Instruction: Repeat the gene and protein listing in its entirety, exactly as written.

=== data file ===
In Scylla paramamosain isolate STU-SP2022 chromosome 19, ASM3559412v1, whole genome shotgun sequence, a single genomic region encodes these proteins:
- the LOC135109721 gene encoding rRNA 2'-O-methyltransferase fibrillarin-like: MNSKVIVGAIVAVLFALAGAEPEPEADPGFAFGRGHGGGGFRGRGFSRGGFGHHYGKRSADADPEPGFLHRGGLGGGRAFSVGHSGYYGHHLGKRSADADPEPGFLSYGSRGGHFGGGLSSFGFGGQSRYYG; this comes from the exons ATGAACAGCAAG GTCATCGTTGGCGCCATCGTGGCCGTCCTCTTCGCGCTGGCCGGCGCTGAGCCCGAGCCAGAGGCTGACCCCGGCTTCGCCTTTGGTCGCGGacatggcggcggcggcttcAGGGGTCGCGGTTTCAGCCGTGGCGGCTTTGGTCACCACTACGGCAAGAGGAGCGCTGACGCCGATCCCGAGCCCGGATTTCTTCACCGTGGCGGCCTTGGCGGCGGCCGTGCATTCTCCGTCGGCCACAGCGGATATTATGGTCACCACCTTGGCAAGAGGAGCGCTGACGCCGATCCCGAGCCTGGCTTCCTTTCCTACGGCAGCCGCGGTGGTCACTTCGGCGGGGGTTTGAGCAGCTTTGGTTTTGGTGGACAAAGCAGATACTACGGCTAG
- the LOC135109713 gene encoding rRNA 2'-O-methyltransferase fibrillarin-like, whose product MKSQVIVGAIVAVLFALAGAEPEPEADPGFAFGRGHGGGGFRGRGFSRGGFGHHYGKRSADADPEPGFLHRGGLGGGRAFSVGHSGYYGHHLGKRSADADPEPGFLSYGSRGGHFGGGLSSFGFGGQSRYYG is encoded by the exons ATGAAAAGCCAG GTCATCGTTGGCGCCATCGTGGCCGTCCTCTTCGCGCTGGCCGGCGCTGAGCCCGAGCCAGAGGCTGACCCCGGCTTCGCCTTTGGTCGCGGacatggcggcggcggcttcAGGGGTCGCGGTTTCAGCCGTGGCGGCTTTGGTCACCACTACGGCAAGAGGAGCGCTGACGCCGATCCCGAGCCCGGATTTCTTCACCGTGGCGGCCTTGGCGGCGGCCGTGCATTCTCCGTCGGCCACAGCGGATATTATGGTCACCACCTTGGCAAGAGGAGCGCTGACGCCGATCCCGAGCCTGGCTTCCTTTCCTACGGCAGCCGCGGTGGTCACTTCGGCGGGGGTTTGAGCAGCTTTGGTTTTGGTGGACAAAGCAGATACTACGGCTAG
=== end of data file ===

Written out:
In Scylla paramamosain isolate STU-SP2022 chromosome 19, ASM3559412v1, whole genome shotgun sequence, a single genomic region encodes these proteins:
- the LOC135109721 gene encoding rRNA 2'-O-methyltransferase fibrillarin-like: MNSKVIVGAIVAVLFALAGAEPEPEADPGFAFGRGHGGGGFRGRGFSRGGFGHHYGKRSADADPEPGFLHRGGLGGGRAFSVGHSGYYGHHLGKRSADADPEPGFLSYGSRGGHFGGGLSSFGFGGQSRYYG; this comes from the exons ATGAACAGCAAG GTCATCGTTGGCGCCATCGTGGCCGTCCTCTTCGCGCTGGCCGGCGCTGAGCCCGAGCCAGAGGCTGACCCCGGCTTCGCCTTTGGTCGCGGacatggcggcggcggcttcAGGGGTCGCGGTTTCAGCCGTGGCGGCTTTGGTCACCACTACGGCAAGAGGAGCGCTGACGCCGATCCCGAGCCCGGATTTCTTCACCGTGGCGGCCTTGGCGGCGGCCGTGCATTCTCCGTCGGCCACAGCGGATATTATGGTCACCACCTTGGCAAGAGGAGCGCTGACGCCGATCCCGAGCCTGGCTTCCTTTCCTACGGCAGCCGCGGTGGTCACTTCGGCGGGGGTTTGAGCAGCTTTGGTTTTGGTGGACAAAGCAGATACTACGGCTAG
- the LOC135109713 gene encoding rRNA 2'-O-methyltransferase fibrillarin-like, whose product MKSQVIVGAIVAVLFALAGAEPEPEADPGFAFGRGHGGGGFRGRGFSRGGFGHHYGKRSADADPEPGFLHRGGLGGGRAFSVGHSGYYGHHLGKRSADADPEPGFLSYGSRGGHFGGGLSSFGFGGQSRYYG is encoded by the exons ATGAAAAGCCAG GTCATCGTTGGCGCCATCGTGGCCGTCCTCTTCGCGCTGGCCGGCGCTGAGCCCGAGCCAGAGGCTGACCCCGGCTTCGCCTTTGGTCGCGGacatggcggcggcggcttcAGGGGTCGCGGTTTCAGCCGTGGCGGCTTTGGTCACCACTACGGCAAGAGGAGCGCTGACGCCGATCCCGAGCCCGGATTTCTTCACCGTGGCGGCCTTGGCGGCGGCCGTGCATTCTCCGTCGGCCACAGCGGATATTATGGTCACCACCTTGGCAAGAGGAGCGCTGACGCCGATCCCGAGCCTGGCTTCCTTTCCTACGGCAGCCGCGGTGGTCACTTCGGCGGGGGTTTGAGCAGCTTTGGTTTTGGTGGACAAAGCAGATACTACGGCTAG